Click here to read FINRA Regulatory Notice 11-20.
PRIVATE INVESTMENT FUNDS
Please see “SEC Approves Proposed Rule Changes to FINRA Rule 5131” in Broker Dealer above and “SEC Chairman Acknowledges Extension of Investment Adviser Registration Deadlines” in Investment Companies and Investment Advisers below.
CFTC Adopts Exemptions for Commodity ETFs
The Commodity Futures Trading Commission has adopted amendments to CFTC Rules 4.12 and 4.13 to provide relief from certain disclosure, reporting and recordkeeping requirements for commodity pool operators (CPOs), as well as relief from registration requirements for certain independent directors and trustees, of pools with units of participation that are publicly offered and traded on a national securities exchange (Commodity ETFs). The final rules are substantially similar to the rules that were proposed by the CFTC in September 2010.
The CFTC also has issued an order authorizing the National Futures Association to process claims of exemption under the newly adopted rules.
The rules will take effect on June 17.
The CFTC rules can be found here.
The CFTC order can be found here.
INVESTMENT COMPANIES AND INVESTMENT ADVISERS
SEC Chairman Acknowledges Extension of Investment Adviser Registration Deadlines
Section 403 of the Dodd-Frank Wall Street Reform and Consumer Protection Act repeals, as of July 21, the private adviser exemption in Section 203(b)(3) of the Investment Advisers Act of 1940 and will require advisers relying on that exemption (including advisers to many hedge funds and other private funds) to register with the Securities and Exchange Commission.
On April 8, in a letter from SEC Division of Investment Management Associate Director Robert Plaze to the North American Securities Administrators Association, Inc., Mr. Plaze noted that “given the time needed for advisers to register and come fully into compliance with the obligations applicable to them once they are registered, we expect that the Commission will consider extending the date by which these advisers must register and come into compliance with the obligations of a registered adviser until the first quarter of 2012.”
On May 12, in testimony by SEC Chairman Mary Schapiro before the U.S. Senate Committee on Banking, Housing and Urban Affairs, when discussing the impending private fund adviser registration requirement, Chairman Schapiro noted that “Under Title IV of the Dodd-Frank Act, hedge fund advisers and private equity fund advisers will be required to register with the Commission, which is expected to occur in the first quarter of 2012” (emphasis added).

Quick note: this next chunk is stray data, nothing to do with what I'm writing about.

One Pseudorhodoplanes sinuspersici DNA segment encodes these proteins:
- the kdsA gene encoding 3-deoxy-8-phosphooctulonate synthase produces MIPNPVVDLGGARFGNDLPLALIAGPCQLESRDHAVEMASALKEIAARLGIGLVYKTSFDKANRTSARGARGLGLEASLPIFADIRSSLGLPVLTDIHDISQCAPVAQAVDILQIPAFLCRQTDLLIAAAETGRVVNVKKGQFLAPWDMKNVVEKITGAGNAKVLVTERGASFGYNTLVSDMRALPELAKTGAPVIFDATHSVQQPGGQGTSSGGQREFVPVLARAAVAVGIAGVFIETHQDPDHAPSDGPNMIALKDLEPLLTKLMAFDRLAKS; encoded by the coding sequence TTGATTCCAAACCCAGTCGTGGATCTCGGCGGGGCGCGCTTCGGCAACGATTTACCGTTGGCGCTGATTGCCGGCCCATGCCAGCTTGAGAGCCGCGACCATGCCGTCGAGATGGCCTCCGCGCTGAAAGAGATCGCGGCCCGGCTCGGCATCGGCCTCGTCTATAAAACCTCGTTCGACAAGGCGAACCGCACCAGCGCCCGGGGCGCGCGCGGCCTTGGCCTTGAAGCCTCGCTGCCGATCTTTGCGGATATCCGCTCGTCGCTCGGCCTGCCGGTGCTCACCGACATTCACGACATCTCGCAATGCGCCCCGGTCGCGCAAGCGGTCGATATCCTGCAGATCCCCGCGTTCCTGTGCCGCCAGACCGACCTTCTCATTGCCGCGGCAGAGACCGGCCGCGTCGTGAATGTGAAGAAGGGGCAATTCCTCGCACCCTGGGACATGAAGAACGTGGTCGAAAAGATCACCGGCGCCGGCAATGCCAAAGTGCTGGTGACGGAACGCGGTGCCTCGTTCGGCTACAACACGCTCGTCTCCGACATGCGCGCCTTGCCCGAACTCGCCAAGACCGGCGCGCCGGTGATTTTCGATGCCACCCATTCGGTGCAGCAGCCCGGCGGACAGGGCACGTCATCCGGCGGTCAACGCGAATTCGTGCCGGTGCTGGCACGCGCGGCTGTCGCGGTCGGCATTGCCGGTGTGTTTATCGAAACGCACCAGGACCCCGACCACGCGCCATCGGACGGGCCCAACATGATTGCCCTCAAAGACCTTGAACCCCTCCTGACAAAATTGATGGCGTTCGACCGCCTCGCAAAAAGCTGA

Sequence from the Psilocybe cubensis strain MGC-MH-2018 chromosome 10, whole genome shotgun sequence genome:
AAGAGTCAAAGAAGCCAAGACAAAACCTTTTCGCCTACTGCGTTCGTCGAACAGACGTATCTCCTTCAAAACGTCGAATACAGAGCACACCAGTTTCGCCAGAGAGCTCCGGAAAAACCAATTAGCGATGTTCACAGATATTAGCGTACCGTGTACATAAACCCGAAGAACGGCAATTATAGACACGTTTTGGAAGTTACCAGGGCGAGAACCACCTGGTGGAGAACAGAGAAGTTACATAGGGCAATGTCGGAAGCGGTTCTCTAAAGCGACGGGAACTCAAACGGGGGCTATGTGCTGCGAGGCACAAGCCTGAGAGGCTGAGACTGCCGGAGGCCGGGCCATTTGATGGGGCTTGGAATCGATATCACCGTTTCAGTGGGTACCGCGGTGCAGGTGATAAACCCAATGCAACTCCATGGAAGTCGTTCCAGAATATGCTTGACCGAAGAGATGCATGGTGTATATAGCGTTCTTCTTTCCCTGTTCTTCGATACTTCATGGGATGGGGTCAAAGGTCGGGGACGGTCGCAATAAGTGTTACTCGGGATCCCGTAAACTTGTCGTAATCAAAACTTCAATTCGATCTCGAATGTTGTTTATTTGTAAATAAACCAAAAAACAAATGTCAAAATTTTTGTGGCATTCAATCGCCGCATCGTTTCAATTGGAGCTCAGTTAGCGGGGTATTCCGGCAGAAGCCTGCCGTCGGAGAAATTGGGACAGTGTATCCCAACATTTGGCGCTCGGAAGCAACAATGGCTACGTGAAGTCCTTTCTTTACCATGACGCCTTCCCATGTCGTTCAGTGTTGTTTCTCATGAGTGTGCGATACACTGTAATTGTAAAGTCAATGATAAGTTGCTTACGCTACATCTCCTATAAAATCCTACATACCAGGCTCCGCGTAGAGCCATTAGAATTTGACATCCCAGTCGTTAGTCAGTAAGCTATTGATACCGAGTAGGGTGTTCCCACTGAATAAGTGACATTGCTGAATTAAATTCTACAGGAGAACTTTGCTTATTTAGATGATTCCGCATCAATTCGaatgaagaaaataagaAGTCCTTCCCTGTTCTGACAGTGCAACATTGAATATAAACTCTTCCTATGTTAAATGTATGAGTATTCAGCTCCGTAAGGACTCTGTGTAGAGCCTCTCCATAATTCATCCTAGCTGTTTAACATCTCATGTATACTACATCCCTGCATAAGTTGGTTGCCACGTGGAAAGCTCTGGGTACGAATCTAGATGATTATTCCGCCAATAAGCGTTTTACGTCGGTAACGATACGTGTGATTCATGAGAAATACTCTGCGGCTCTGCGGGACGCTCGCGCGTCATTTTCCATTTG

While it is important to note that no official extension has yet been announced, the foregoing SEC letters and testimony, as well as other reported informal discussions between the SEC and industry groups, indicate that the private fund adviser registration deadline is expected to be extended, most likely to the first quarter of 2012.
For a copy of the SEC letter to NASAA, see here.
For a copy of the April 14 Katten Client Advisory discussing the SEC letter, see here.
For a copy of Chairman Schapiro’s testimony, see here.
Please see “SEC Approves Proposed Rule Changes to FINRA Rule 5131” in Broker Dealer above.
Supreme Court Rules That Whistleblowers Cannot Rely on FOIA Requests in FCA Cases
On May 16, the U.S. Supreme Court ruled that claims brought by private plaintiffs under the federal False Claims Act (FCA) could not be based on information received from Freedom of Information Act (FOIA) requests. In a 5-3 decision that reversed the U.S. Court of Appeals for the Second Circuit, the Supreme Court found that FOIA requests qualify as “reports” that trigger the public disclosure bar for qui tam actions under the FCA.
Respondent, U.S. Army veteran Daniel Kirk, filed suit against his former employer Schindler Elevator Corp., alleging that Schindler failed to meet its obligations as a government contractor. Specifically, Mr. Kirk alleged that Schindler did not comply with the reporting provisions of the Vietnam Era Veterans’ Readjustment Act of 1972 (VEVRA). To support his allegations, Mr. Kirk used information obtained through FOIA requests for the company’s VEVRA reports. Mr. Kirk contended that Schindler had submitted hundreds of false claims for payments under its government contracts.
Schindler argued that because these FOIA responses were administrative reports, the public disclosure bar, which generally precludes FCA claims based on public disclosure of allegations or transactions in a government report, hearing, audit or investigation, precluded Mr. Kirk’s lawsuit. The district court dismissed the action, but the Second Circuit reversed, holding that an agency’s response to a FOIA request is neither a “report” nor an “investigation” under the public disclosure bar.
The Supreme Court held that a federal agency’s written response to a FOIA request for records constituted a report within the meaning of the FCA’s public disclosure bar. Deciding that “report” in this context carried its ordinary meaning, and using several dictionary definitions, the Court ruled that a “report” is “something that gives